Reverso belay/rappel device
Most climbers regard their belay device as an extension of themselves. The use of our trusty tubers and ATCs is so familiar, that handling them becomes second nature. I recently tested the new Petzl Reverso. I started out convinced that it would not impress me enough to trade in my good old ATC, but it looks like I was wrong.
The Petzl Reverso is a specialized tool capable of four functions: it can be used to belay a leader with a one or two-rope system, belay one or two seconds with hands-off assuredness, rappel, and in a pinch, ascend the rope. All this at the light weight of 81gm. I found only two drawbacks in using the Reverso. First, the bi-circular fin design can be confusing to orient in the various modes of operation, so careful attention to instructions and practice are required before relying on it. Once you work with it though, you'll soon find the Reverso to be versatile and convenient. The second drawback is belaying off the anchor or ascending the rope require a second locking carabiner to create the brake. This is hardly too much to ask for all its versatility. Used for belaying a leader or for rappelling, the Reverso is oriented similarly to any double slot belay device (does not require a second carabiner), and runs smoothly without hang-ups or sticking. Catching a leader fall feels secure, and lowering is smooth. One of the most convenient features of the device is the ease with which belay transitions can be made on multi-pitch routes. After belaying a second directly off the anchor in auto-locking mode, there’s no need for the belayer to reorient the rope in the Reverso as the second takes off to lead the next pitch Swinging leads is fast and easy.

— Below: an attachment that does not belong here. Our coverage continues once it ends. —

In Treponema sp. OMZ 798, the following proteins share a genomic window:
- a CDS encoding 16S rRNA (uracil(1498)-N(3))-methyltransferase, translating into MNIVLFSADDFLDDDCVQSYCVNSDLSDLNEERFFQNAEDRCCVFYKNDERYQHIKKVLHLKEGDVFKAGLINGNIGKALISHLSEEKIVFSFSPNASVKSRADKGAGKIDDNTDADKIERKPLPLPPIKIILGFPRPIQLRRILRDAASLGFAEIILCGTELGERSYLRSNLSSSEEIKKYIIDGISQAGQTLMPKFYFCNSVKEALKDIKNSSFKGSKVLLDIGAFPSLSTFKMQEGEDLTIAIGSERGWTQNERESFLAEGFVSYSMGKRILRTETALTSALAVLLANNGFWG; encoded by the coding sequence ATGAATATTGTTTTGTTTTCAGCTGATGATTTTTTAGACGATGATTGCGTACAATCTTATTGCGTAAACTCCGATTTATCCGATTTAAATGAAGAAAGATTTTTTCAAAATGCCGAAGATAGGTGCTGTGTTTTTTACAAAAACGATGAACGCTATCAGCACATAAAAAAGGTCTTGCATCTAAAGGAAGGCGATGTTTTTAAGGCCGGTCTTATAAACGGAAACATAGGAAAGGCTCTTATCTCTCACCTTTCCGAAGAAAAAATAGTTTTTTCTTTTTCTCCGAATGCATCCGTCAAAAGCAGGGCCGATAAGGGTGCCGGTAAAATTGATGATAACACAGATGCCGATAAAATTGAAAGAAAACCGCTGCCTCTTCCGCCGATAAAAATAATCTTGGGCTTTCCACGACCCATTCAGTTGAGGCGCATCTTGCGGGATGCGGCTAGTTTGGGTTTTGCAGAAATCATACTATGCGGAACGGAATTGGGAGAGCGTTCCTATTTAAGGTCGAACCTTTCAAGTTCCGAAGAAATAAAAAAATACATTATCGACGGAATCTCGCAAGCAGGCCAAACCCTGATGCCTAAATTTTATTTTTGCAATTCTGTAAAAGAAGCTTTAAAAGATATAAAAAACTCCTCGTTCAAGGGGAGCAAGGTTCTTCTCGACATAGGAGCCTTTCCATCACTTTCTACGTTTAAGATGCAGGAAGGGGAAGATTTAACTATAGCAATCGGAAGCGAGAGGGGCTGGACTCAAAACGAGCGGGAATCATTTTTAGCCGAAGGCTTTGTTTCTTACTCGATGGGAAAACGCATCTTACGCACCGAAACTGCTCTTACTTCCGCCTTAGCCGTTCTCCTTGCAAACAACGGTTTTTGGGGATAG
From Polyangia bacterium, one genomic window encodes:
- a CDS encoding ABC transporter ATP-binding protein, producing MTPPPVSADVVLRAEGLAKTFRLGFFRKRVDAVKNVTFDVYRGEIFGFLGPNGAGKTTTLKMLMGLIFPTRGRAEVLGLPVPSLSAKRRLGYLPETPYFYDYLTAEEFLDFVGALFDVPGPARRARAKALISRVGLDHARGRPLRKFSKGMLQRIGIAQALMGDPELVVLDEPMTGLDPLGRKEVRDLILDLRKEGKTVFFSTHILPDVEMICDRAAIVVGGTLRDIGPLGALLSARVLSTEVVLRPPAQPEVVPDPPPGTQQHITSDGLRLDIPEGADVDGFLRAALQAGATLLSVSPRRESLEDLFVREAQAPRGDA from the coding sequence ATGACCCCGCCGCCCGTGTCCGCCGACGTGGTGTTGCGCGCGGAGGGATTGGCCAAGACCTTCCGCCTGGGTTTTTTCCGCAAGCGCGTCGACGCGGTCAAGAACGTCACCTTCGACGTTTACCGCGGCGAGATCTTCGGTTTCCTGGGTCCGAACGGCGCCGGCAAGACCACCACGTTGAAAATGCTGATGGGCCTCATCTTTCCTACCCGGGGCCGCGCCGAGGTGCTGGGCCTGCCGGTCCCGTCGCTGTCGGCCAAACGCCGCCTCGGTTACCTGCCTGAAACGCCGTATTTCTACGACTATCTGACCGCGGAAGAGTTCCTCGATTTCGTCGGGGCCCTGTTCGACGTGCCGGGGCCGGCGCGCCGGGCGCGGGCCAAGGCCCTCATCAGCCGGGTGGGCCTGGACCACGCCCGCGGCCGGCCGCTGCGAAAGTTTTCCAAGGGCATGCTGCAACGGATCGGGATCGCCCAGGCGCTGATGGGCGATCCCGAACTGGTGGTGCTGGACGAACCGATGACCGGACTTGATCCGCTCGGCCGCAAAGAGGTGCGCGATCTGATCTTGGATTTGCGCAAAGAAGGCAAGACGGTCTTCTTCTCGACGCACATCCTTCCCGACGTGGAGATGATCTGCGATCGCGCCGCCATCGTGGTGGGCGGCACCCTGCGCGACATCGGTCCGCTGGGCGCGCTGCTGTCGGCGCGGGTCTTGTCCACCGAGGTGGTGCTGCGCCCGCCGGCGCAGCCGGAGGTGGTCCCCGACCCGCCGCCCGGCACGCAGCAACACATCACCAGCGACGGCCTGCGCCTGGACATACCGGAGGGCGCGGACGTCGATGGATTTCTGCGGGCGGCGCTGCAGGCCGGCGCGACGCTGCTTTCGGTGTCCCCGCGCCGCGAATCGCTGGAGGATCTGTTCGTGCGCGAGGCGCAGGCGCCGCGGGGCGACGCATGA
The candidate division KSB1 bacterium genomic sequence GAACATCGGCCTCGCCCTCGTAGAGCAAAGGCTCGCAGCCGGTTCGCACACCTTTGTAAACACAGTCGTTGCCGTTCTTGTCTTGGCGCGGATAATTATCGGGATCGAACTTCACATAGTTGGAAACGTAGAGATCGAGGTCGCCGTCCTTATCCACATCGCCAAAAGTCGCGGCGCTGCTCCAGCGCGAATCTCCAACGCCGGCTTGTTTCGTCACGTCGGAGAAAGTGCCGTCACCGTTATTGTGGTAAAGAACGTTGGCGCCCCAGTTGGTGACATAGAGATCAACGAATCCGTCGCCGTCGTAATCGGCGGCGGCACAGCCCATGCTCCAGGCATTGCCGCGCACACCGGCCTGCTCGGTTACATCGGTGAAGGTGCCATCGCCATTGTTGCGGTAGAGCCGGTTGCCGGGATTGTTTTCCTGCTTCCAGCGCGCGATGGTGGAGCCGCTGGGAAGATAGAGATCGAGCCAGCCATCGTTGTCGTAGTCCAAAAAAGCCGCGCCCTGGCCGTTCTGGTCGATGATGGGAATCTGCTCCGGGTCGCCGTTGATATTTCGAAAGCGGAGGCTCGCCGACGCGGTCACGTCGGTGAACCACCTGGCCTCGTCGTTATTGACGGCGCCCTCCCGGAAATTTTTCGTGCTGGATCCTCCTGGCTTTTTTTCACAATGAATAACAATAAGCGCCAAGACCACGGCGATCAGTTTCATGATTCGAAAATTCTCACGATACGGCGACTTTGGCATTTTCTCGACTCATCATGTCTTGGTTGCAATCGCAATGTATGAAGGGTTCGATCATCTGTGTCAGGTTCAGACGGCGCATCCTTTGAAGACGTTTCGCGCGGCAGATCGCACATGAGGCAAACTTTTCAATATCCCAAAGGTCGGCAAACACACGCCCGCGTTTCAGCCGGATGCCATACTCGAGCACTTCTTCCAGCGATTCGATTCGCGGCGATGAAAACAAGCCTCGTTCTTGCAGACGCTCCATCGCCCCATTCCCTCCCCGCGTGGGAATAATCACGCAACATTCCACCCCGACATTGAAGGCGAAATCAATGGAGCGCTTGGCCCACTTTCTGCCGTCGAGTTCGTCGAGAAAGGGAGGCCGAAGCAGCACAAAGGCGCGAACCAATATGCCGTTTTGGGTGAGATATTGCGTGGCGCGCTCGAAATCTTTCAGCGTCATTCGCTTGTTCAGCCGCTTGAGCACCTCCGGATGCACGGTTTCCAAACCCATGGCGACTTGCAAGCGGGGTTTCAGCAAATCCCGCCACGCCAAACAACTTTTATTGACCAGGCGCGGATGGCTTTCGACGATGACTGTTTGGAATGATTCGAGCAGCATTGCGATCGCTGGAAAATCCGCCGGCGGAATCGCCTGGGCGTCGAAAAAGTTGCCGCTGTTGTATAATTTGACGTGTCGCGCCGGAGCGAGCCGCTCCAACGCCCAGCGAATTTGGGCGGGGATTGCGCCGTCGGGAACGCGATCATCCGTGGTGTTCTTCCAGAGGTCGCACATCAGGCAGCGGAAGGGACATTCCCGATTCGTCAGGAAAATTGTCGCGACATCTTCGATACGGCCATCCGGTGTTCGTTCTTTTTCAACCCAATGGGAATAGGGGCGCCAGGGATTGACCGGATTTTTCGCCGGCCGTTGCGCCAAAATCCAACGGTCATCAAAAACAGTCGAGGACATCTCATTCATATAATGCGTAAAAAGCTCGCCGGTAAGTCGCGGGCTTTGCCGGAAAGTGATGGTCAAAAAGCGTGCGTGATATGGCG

Beyond convenience, the Reverso offers safety in its self-locking belay orientation. While taking up slack, single or double ropes run smoothly, and they lock the instant weight is placed on them. Although the Reverso makes an excellent improvised ascender, Petzl does not recommend the Reverso as a self-belay device for rope soloing. (Still we tried it, with proper backup of course, and it worked well.- Editor) Unlike the GiGi, the fin design of the Reverso guards against the carabiner flipping around and changing the orientation to lower.
Additional info on the Reverso, and a cool Flash demonstration of the tool, can be found on Petzl's web site. More tips on making transitions to lowering can be found on the United States Mountain Guides Association (www.usmga.org)web site.
Greater details on the use of the Petzl Reverso are beyond the scope of this review, but suffice it to say that $21.00 and some practice will get you (and me for sure) a versatile, convenient and safe climbing tool. (Many thanks to Dave Karl of Sky Ambitions, local Petzl sales representitive, for the loaner. - Editor)
for 8-9 mm double dynamic rope or 10-11mm single dynamic rope, weight: 81 g